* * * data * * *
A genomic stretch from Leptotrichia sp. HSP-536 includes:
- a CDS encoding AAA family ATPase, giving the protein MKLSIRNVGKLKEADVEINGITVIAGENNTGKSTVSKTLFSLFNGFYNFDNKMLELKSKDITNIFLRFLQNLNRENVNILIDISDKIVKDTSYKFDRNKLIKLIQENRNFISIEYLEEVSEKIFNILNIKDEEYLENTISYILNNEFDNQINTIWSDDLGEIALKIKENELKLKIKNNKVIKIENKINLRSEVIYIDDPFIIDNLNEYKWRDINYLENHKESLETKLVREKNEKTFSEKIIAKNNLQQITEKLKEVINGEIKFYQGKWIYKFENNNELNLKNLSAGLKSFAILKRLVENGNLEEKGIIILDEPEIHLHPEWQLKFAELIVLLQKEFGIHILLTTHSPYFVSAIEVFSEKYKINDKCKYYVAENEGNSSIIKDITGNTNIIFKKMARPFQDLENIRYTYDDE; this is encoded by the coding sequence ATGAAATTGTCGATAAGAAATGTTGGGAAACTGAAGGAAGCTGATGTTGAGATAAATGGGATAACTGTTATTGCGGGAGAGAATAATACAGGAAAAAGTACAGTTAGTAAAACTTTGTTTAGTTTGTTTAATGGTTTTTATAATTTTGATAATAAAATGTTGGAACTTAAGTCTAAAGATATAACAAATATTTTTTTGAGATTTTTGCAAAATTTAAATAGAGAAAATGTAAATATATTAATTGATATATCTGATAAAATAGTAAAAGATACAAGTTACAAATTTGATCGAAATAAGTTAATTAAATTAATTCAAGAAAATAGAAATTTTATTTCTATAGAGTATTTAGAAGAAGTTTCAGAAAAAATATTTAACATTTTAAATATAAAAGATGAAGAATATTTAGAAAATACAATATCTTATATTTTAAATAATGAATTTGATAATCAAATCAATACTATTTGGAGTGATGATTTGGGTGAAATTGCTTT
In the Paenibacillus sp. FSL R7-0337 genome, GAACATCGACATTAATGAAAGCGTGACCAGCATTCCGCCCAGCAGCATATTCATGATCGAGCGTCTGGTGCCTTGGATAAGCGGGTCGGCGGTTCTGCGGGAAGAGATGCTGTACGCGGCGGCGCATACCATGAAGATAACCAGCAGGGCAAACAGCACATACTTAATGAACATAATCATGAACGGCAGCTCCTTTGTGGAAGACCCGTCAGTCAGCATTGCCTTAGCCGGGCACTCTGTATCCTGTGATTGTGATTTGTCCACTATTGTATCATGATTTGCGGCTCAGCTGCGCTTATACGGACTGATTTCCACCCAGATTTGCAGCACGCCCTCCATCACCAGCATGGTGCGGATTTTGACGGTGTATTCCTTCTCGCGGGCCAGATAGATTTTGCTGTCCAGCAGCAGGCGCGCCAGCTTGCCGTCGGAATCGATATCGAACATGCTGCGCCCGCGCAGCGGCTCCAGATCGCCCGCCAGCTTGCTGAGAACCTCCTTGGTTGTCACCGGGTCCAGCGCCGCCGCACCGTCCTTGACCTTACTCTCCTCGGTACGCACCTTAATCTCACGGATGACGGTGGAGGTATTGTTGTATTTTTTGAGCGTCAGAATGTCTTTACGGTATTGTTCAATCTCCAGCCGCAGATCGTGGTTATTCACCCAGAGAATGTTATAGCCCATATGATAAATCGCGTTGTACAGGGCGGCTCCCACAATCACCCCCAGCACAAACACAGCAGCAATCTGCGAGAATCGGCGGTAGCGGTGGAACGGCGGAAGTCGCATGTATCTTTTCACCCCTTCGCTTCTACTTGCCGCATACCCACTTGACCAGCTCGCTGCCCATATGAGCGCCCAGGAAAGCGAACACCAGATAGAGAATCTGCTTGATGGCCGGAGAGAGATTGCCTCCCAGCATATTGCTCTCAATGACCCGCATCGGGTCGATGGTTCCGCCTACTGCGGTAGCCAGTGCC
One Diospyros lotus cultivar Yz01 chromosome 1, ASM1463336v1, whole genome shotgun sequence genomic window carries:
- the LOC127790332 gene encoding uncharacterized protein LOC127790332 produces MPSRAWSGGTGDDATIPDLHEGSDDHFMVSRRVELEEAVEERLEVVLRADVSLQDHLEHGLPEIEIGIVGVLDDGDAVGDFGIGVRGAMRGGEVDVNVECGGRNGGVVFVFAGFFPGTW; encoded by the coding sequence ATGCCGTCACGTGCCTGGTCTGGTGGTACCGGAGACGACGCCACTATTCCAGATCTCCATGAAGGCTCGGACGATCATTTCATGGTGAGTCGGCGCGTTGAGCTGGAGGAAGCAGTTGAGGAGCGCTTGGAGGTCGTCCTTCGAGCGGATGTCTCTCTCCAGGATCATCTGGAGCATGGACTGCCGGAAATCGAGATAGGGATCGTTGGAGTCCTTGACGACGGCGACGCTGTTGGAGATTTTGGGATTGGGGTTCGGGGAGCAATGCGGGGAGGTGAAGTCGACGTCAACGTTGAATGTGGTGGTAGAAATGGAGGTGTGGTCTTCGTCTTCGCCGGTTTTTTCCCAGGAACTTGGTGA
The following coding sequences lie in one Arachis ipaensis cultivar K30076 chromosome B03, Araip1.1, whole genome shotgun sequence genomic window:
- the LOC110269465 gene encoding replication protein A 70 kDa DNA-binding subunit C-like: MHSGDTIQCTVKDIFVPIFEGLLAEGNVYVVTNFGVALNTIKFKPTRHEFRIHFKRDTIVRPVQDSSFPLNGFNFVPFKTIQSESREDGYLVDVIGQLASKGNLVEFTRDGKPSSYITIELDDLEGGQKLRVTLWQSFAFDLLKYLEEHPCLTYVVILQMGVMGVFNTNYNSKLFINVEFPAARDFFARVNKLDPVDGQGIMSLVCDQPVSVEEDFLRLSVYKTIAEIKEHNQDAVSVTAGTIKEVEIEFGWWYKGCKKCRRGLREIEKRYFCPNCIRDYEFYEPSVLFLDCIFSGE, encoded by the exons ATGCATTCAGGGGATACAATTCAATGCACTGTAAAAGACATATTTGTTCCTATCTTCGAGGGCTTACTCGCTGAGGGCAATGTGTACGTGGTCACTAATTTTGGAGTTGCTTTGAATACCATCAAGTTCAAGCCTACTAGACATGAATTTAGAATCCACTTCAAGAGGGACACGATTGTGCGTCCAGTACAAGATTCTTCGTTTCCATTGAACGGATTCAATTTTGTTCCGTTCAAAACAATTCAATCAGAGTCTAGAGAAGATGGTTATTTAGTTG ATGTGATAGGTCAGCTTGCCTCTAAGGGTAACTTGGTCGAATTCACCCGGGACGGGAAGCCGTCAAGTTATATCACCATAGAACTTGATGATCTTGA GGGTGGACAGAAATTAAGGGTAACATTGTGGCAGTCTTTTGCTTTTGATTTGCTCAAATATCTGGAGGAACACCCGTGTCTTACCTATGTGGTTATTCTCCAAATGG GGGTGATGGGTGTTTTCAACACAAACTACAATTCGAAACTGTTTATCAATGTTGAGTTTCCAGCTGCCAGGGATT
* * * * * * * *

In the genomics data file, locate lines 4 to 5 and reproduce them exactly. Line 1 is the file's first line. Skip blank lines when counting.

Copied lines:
One Diospyros lotus cultivar Yz01 chromosome 1, ASM1463336v1, whole genome shotgun sequence genomic window carries:
- the LOC127790332 gene encoding uncharacterized protein LOC127790332 produces MPSRAWSGGTGDDATIPDLHEGSDDHFMVSRRVELEEAVEERLEVVLRADVSLQDHLEHGLPEIEIGIVGVLDDGDAVGDFGIGVRGAMRGGEVDVNVECGGRNGGVVFVFAGFFPGTW; encoded by the coding sequence ATGCCGTCACGTGCCTGGTCTGGTGGTACCGGAGACGACGCCACTATTCCAGATCTCCATGAAGGCTCGGACGATCATTTCATGGTGAGTCGGCGCGTTGAGCTGGAGGAAGCAGTTGAGGAGCGCTTGGAGGTCGTCCTTCGAGCGGATGTCTCTCTCCAGGATCATCTGGAGCATGGACTGCCGGAAATCGAGATAGGGATCGTTGGAGTCCTTGACGACGGCGACGCTGTTGGAGATTTTGGGATTGGGGTTCGGGGAGCAATGCGGGGAGGTGAAGTCGACGTCAACGTTGAATGTGGTGGTAGAAATGGAGGTGTGGTCTTCGTCTTCGCCGGTTTTTTCCCAGGAACTTGGTGA